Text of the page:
MC Lothlorien Ltd
1986
Strategy: War
£9.95
English
ZX Spectrum 48K
Power-Load

53,54
Sean Masterson
Chris Bourne

This is the first offering from Lothlorien for some time and is a follow up to one of their oldest and most successful titles. Based on the American Civil War, Johnny Reb II is a one or two player strategy presenting the player(s) with a 'typical' action rather than a recreation of one of the many historic battles such as Bull Run or Gettysburg.

For those in need of a quick history lesson, the ACW was the result of differences between the Northern and Southern states of the USA mainly (but not entirely) over legalised slavery. Neither side actually wanted the confrontation which lasted from 1861-65 but both were caught up in unavoidable conflict in a war so bitter and complex, it literally set brother against brother. It holds interest from the strategists' point of view because it has been called the first 'modern' war.

This terminology is used more in the context of new weaponry than anything else. Repeating rifles were rare during the war, but gained in numbers towards the end. Gattling guns, the forunners of the modern machine gun were also used occasionally and cavalry, whilst still maintaining an effective role in combat was armed more with slug throwing weapons than swords. The war was further complicated by the fact that whilst the North possessed the industrial might and numerical superiority, the South was better organised and trained and had fewer commitments. All this explained Lothlorien's first foray into this era. Their excuse this time was increased sophistication and better gameplay. So, how have they done?

Well, the most obviously notable feature of the new game is that it is apparently 100% machine code (something unheard of in the pre- Cambrian days of the earlier version's release) and it loads very quickly indeed. A passable title screen is then succeeded by a menu that allows limited modification of the game's parameters. Just about everything is user definable from the control keys (or Kempston joystick option) to the balance of forces, the terrain features of the battlefield, where and when the various reinforcements arrive, game strength (on the one player version) and screen colours.

I was most impressed with the choices available to the player. When playing solitaire, the player may choose either side thanks to a flexible computer opponent (though I later discovered that the opponent is not actually that hard to beat on the first two levels). Safety features ensure that you cannot after the force played by the computer to make things easier on yourself. It's possible to have hidden movement on the single player game but all units are always visible in two player mode.

Once the game begins, play is very straightforward. Again this is due to attention to detail in presentation. Under joystick control, a cursor is simply placed over the unit to be ordered before pressing the fire button. Information about the unit is then presented on the screen in a colour code to show levels of ammunition, morale, strength and efficiency. This display appears below the 'action' screen. To the right of the screen, a series of icons appear, each indicating a possible action such as dig in, advance, charge or fire (not all these options are available to all units, as you will see). Joystick movement allows selection of the required order with confirmation coming from a second press of the fire button. Some orders may be elaborated upon. For instance, when advancing, you are asked whether the unit is to advance firing or not. As units carry out their orders on the main screen at the end of a turn, the unit symbols themselves will change to show the current status of those units.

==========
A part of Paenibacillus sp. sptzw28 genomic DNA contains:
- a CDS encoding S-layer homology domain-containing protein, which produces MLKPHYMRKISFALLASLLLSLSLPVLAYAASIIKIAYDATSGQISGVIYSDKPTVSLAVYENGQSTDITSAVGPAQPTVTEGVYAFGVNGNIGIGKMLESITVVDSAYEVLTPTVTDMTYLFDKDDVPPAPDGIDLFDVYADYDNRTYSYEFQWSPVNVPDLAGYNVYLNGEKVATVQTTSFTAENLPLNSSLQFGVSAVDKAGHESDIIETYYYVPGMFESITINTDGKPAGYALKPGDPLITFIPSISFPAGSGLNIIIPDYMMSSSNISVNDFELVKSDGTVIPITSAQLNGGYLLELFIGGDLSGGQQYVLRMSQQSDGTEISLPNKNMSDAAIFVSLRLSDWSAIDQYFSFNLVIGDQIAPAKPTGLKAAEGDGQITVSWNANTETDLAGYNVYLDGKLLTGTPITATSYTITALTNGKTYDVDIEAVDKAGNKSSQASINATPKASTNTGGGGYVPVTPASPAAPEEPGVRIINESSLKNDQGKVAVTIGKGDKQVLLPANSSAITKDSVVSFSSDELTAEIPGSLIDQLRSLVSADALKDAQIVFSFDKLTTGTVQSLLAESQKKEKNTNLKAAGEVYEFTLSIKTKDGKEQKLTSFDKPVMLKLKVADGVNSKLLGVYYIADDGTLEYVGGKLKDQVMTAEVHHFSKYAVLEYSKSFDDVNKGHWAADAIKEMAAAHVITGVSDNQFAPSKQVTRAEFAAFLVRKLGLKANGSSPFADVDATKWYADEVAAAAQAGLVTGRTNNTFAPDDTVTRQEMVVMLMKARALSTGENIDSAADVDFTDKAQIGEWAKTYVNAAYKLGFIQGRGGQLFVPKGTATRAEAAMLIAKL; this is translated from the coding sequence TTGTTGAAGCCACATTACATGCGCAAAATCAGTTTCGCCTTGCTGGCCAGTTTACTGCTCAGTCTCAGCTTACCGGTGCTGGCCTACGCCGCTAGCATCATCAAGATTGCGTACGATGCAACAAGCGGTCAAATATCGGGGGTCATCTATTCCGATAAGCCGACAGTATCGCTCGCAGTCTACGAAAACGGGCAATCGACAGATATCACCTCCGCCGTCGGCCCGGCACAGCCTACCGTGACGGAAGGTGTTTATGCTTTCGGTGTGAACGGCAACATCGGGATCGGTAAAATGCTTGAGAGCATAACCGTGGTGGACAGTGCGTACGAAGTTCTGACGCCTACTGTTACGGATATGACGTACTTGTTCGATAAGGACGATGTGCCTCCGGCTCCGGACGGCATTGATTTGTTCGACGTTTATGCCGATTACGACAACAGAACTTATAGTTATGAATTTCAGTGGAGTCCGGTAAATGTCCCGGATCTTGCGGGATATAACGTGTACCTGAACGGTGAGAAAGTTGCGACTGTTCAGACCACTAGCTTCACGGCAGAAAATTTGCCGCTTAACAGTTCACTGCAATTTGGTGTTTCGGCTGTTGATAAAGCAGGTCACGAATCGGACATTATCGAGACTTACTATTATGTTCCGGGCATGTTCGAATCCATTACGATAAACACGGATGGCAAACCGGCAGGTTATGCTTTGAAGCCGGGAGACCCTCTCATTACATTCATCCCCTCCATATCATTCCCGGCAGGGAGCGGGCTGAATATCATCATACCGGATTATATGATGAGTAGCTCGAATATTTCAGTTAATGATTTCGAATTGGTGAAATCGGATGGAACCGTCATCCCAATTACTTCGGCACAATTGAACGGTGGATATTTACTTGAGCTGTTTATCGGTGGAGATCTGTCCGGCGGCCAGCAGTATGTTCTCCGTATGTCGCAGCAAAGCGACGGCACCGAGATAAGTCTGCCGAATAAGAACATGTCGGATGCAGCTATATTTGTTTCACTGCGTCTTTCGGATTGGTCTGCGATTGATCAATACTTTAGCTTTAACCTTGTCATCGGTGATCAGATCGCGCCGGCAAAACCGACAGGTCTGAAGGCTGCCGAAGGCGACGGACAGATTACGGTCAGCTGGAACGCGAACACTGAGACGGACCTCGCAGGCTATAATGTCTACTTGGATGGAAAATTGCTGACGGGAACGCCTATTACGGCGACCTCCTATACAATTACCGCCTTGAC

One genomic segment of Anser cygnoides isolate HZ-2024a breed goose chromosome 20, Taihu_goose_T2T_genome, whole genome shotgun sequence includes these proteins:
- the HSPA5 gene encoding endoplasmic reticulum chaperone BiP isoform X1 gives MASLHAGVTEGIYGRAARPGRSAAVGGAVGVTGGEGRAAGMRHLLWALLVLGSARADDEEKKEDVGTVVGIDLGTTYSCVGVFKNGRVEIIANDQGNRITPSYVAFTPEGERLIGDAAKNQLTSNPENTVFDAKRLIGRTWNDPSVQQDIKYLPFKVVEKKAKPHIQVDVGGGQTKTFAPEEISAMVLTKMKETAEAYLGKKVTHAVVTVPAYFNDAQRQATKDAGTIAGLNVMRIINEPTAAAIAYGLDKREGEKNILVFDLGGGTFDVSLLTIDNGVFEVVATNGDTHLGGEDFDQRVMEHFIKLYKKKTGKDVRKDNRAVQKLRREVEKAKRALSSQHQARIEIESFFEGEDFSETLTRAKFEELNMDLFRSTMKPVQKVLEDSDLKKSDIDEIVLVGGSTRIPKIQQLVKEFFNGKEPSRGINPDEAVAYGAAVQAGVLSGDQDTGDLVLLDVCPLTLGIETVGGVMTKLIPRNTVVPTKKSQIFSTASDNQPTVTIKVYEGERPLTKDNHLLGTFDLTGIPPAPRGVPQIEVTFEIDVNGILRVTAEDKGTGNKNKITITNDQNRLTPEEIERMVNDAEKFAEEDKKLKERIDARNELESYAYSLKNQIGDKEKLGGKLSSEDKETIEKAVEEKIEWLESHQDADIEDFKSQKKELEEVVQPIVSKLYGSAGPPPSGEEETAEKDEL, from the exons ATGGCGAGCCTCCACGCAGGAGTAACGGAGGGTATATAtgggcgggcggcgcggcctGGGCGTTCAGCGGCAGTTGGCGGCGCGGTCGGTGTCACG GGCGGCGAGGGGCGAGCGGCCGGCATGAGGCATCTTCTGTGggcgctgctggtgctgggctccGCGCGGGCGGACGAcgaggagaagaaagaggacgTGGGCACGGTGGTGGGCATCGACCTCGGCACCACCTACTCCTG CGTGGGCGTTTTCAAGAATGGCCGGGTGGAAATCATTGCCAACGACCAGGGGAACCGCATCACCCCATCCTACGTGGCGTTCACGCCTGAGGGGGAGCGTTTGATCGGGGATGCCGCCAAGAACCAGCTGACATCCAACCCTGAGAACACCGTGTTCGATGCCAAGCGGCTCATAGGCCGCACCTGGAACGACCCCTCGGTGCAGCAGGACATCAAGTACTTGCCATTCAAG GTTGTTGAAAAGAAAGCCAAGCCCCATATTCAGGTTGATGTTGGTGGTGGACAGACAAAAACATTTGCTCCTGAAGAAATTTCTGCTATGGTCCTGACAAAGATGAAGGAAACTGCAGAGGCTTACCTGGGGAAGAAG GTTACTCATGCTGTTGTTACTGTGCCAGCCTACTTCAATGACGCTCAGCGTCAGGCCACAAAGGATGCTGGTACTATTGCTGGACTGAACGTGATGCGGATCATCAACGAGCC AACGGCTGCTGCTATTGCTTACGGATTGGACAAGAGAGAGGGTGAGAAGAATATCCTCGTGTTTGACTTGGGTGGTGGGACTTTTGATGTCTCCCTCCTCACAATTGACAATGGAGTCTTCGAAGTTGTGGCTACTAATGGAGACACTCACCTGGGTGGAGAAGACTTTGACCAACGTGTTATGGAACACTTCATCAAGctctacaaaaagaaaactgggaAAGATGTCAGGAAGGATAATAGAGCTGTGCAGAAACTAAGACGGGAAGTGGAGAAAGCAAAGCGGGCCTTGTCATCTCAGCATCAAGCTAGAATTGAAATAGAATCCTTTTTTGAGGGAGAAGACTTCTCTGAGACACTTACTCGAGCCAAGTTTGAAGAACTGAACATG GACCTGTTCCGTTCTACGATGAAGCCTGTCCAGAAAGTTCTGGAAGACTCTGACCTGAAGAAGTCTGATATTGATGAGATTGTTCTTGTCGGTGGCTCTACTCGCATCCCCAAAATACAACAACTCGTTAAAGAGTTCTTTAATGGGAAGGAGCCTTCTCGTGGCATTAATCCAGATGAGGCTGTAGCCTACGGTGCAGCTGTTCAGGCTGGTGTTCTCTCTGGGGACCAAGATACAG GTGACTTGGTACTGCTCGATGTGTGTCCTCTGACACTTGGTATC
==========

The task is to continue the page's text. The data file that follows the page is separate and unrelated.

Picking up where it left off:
Limited sound effects are employed during combat. This is normally ranged combat though melee is possible between adjacent units. Units may retreat, become routed or be destroyed depending on their performance in combat. The unit types are infantry, cavalry, artillery and supply (these units cannot fight). The exact scale of the units is never really explained throughout the game or manual but by the nature of movement. I would suspect it lies somewhere between platoon and company level.

There is a standard scenario. A Confederate force is approaching a vastly outnumbered Union outfit which must defend its side of the map while reinforcements arrive during the course of the game. It's a basic but flexible arrangement which should present plenty of challenge in a two player game. The one player version only really comes into its own on the hardest level. The on screen presentation is both logical and clear but the tiny instruction booklet is both cramped and badly laid out. There is no key reference so setting up can be slow until you become accustomed to the procedures.

Johnny Reb II is definitely a worthy successor to the original but at £9.95, I can't say I'm overly impressed, especially considering Rebelstar was only £1.99 and that was a better game. The best advice is to buy Rebelstar first. If you have that and are looking for a flexible, well presented and interesting game... get this.

CRITICISM

84%
Cramped and badly laid out booklet but wonderful onscreen presentation.
85%
Some omissions but otherwise well suited to the game.
85%
The unobtrusive icons are useful and fast, especially with a joystick.
80%
Simple but effective and colourful.
82%
The various unit strengths and proportions capture the essence of mid-war skirmishes.
79%
Flexible but not too demanding.
81%
The most you could ask for this game.
82%
Very reasonable in most respects, admirable in some. What a shame though, that in the wake of a couple of good budget games, people seem to be putting up their prices rather than bringing them down.